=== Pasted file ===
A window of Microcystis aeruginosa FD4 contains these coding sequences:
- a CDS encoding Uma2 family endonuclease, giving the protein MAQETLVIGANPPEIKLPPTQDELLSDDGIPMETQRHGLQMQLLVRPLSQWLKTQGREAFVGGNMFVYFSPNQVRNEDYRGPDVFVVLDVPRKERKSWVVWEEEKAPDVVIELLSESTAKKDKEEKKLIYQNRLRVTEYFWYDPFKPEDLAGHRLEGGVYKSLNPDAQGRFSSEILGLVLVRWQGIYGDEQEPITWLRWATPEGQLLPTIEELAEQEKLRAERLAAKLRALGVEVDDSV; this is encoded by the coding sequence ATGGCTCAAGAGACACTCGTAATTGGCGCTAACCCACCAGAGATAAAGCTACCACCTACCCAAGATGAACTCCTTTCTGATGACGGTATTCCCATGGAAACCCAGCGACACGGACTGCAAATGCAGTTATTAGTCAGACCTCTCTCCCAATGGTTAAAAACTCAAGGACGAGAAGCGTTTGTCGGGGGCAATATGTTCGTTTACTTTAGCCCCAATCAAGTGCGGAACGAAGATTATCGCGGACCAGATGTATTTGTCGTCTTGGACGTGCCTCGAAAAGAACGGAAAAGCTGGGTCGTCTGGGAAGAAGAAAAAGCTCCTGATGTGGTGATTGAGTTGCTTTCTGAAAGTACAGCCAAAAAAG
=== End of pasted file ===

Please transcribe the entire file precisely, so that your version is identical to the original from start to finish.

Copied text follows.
A window of Microcystis aeruginosa FD4 contains these coding sequences:
- a CDS encoding Uma2 family endonuclease, giving the protein MAQETLVIGANPPEIKLPPTQDELLSDDGIPMETQRHGLQMQLLVRPLSQWLKTQGREAFVGGNMFVYFSPNQVRNEDYRGPDVFVVLDVPRKERKSWVVWEEEKAPDVVIELLSESTAKKDKEEKKLIYQNRLRVTEYFWYDPFKPEDLAGHRLEGGVYKSLNPDAQGRFSSEILGLVLVRWQGIYGDEQEPITWLRWATPEGQLLPTIEELAEQEKLRAERLAAKLRALGVEVDDSV; this is encoded by the coding sequence ATGGCTCAAGAGACACTCGTAATTGGCGCTAACCCACCAGAGATAAAGCTACCACCTACCCAAGATGAACTCCTTTCTGATGACGGTATTCCCATGGAAACCCAGCGACACGGACTGCAAATGCAGTTATTAGTCAGACCTCTCTCCCAATGGTTAAAAACTCAAGGACGAGAAGCGTTTGTCGGGGGCAATATGTTCGTTTACTTTAGCCCCAATCAAGTGCGGAACGAAGATTATCGCGGACCAGATGTATTTGTCGTCTTGGACGTGCCTCGAAAAGAACGGAAAAGCTGGGTCGTCTGGGAAGAAGAAAAAGCTCCTGATGTGGTGATTGAGTTGCTTTCTGAAAGTACAGCCAAAAAAG